How to locate, recruit and hire employees...

A Hot Tip about Recruitment in the United States

Last updated: 19 Jun 2013

Most small business owners are not human resources professionals.  Many small business owners usually hire someone they know, a relative, or a friend of a friend, but in many instances these individuals may not make the best employees.  They might take advantage of a personal relationship or over-step the boundaries of the employer/employee relationship.  Or, maybe the small business owner is not willing or able to place these bounds since a personal relationship exists.  However, business is business and you need the best person for the job. 
Once you have identified that you need help, the first thing to do is to outline the job and job description.  Make a list of what you want this person to actually do.  This will help you to then create a snapshot of what this person might look like in regards to skills, education, and background.  This information will also help you to define a wage/salary for this person.  If the job is highly skilled, you will need to look for someone with education and will need to pay a higher wage.  If the position is performing general office duties, perhaps education is not that important and this position will be at a lower wage.

Next, you need to advertise this position.  You can use personnel and staffing agencies.  For a fee, they will pre-screen applicants for you.  Before you go this route, clarify exactly what screening process they have.  One agency may give applicants a skills test - determining their skill level with various office programs - however, a very good candidate may be overlooked because of this screening measure.  The right person can be taught computer programs.  You can also use online services or check with your state, county, or city  - many government agencies offer free listing services to potential employers.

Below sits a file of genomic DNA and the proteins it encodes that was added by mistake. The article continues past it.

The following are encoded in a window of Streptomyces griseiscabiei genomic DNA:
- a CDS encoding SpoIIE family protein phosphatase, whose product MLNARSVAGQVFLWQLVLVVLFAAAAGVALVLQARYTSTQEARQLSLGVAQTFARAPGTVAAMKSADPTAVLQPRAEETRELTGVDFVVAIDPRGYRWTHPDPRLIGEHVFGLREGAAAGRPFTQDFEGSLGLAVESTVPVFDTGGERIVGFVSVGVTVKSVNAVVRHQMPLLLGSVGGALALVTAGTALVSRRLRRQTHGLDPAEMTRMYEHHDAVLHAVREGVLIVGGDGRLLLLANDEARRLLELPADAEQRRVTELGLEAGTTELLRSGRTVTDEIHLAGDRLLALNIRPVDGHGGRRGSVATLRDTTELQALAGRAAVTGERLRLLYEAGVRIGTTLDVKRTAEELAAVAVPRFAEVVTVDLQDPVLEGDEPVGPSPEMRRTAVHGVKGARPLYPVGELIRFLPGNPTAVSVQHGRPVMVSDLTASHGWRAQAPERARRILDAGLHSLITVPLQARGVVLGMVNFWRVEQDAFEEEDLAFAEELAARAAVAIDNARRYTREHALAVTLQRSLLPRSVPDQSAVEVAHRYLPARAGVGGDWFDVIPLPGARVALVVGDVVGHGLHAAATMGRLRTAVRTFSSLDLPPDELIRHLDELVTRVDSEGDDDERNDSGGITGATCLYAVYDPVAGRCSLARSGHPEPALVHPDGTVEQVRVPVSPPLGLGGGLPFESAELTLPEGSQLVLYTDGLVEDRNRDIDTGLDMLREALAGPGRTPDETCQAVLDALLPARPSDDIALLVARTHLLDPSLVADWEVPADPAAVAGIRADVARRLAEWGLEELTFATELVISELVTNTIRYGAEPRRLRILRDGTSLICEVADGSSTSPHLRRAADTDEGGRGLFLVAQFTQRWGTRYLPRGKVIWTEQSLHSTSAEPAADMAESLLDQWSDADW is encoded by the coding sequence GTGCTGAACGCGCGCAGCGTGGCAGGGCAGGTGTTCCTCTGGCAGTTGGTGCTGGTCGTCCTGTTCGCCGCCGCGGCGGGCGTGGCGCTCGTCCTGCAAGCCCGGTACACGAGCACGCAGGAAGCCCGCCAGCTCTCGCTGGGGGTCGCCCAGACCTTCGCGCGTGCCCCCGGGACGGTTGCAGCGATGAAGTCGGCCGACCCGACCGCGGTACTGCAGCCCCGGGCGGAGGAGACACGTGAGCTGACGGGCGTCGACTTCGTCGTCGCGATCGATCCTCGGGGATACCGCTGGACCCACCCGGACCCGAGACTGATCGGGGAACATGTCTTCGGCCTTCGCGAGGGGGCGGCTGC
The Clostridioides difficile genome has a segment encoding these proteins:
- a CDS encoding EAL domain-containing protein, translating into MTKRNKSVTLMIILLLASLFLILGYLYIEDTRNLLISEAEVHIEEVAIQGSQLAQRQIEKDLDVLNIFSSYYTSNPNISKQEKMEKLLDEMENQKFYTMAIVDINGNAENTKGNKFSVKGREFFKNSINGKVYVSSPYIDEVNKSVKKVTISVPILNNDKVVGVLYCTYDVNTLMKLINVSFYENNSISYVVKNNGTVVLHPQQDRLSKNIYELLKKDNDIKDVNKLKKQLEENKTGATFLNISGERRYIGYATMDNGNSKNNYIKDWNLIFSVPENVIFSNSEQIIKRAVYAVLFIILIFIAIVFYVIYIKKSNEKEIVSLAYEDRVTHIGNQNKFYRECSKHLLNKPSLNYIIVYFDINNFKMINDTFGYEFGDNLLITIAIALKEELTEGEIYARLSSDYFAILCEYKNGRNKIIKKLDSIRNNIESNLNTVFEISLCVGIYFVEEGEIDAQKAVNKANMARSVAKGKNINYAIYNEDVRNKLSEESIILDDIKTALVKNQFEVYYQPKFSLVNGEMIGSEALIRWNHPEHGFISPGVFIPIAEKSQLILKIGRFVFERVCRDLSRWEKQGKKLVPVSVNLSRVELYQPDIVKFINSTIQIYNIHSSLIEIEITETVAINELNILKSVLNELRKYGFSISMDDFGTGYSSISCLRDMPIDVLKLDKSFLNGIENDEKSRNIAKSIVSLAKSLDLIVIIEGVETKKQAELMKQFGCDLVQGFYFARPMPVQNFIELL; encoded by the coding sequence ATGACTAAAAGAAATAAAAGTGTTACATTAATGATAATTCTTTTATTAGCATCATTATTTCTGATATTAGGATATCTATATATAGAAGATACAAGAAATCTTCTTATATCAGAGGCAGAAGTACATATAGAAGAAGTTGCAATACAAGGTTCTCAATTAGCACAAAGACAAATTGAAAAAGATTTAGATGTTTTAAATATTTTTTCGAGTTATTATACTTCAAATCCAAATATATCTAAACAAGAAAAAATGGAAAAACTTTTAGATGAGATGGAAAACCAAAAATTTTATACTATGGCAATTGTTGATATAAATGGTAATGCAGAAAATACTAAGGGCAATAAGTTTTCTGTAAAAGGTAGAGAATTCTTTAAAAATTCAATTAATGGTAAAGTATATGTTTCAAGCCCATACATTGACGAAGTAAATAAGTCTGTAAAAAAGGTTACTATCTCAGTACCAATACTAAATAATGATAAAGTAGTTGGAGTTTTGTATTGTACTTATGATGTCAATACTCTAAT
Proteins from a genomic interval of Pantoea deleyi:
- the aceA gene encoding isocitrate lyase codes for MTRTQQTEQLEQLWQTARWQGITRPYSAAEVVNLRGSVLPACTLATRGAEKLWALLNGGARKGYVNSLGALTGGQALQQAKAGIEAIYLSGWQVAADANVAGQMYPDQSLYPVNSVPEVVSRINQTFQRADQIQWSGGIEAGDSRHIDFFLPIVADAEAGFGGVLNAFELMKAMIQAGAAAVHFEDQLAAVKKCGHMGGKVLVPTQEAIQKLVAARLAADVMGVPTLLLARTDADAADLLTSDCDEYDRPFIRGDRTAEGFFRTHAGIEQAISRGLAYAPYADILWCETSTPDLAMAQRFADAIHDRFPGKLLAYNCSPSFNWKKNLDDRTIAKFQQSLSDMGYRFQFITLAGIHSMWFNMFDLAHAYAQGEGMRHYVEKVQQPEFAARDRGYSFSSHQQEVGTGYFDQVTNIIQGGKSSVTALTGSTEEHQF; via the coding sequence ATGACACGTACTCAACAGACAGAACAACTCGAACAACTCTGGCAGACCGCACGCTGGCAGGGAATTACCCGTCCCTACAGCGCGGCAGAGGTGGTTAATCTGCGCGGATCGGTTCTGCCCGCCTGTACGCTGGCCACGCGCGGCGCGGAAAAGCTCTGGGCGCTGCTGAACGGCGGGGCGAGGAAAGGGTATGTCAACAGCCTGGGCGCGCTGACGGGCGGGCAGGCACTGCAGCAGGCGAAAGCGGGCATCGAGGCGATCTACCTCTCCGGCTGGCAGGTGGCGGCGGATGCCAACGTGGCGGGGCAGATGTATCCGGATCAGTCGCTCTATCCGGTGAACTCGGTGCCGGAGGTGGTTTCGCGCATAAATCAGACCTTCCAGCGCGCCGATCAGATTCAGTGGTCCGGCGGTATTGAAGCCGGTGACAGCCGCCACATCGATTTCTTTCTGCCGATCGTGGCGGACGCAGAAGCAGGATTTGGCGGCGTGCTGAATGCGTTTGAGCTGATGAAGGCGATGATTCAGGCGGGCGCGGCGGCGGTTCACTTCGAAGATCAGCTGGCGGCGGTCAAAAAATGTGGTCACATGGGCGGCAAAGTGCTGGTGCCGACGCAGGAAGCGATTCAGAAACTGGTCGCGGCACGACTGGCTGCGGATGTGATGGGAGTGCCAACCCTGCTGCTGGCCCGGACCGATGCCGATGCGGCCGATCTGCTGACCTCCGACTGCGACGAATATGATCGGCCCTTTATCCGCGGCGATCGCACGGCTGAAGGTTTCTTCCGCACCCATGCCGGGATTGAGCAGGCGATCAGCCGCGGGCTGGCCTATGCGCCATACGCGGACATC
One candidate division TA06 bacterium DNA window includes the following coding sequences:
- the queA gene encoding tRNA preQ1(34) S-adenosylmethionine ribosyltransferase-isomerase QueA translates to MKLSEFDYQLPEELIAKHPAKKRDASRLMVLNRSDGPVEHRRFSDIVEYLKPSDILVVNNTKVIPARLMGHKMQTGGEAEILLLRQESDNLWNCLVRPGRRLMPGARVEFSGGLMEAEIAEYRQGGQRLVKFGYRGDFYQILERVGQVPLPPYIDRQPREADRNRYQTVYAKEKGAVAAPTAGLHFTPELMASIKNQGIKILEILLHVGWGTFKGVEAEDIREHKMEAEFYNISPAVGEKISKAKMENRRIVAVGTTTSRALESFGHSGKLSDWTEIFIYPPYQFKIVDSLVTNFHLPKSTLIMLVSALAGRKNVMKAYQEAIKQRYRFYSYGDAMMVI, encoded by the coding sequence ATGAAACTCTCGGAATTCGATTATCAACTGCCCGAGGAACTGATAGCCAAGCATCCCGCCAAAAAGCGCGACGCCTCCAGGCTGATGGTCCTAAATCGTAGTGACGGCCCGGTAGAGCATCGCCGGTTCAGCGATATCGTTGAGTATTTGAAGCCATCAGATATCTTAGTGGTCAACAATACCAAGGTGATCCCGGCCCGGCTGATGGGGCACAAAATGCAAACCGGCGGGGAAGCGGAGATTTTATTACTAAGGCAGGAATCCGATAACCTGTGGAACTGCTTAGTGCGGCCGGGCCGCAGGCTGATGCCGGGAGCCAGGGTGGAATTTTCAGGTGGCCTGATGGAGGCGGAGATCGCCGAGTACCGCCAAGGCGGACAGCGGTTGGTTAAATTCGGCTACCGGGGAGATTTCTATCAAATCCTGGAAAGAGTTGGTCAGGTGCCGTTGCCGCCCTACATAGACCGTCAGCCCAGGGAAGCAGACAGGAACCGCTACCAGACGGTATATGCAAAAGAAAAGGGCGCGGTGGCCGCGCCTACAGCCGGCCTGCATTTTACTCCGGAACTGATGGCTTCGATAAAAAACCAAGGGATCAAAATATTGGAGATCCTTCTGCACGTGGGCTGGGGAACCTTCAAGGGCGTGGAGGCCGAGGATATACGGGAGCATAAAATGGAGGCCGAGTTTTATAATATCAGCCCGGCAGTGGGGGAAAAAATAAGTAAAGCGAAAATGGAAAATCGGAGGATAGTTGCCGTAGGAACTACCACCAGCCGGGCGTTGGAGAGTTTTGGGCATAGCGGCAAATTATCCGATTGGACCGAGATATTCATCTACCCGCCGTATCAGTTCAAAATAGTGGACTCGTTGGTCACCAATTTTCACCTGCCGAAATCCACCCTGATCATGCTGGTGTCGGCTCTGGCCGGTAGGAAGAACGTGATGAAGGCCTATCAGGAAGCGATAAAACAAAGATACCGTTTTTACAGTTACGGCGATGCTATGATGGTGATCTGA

Once you have started receiving applications, screen each resume.  You can use a grading system - A, B, C - and sort by qualifications.  The most qualified will be A's, etc.  Once you have a pile, start calling and conduct a short telephone interview of your "A" candidates.  Ask some basic questions to help you further narrow your candidates.  You might ask why this person wants to work for you, what their background is, and give them a brief description of the position.

Try to schedule interviews over a short time period - dedicate 2-3 days for interviews.  This will help you to get them done quickly, and you will remember each candidate better.  Once the interview is scheduled, create a list of questions.  You can find interview questions online and you can also create some of your own.  Be sure to keep the interview at 30 minutes or less.  If you really like the person, the interview might go on a little longer.  Keep it professional - do not get personal.  There are some questions you cannot ask by law.  Schedule final interviews for the next week and call back in your top 2-3 choices.  You might get more into job specifics during this final interview.  If you feel very strongly about an applicant, make them an offer.  However, if you aren't sure, take a day or two and then call the candidates.  For the candidates you did not choose, please have the courtesy to call them and thank them for their time and perhaps explain why you did not choose them.  If there is an area they need to work on, let them know so that they can improve and get the next job they are seeking. 

Best of luck when you are hiring!  Remember that you can use human resource professionals to help you if you are unsure about the hiring process.  Many staffing agencies and personnel services will give you assistance.


Posted: 08 January 2013, last updated 19 June 2013

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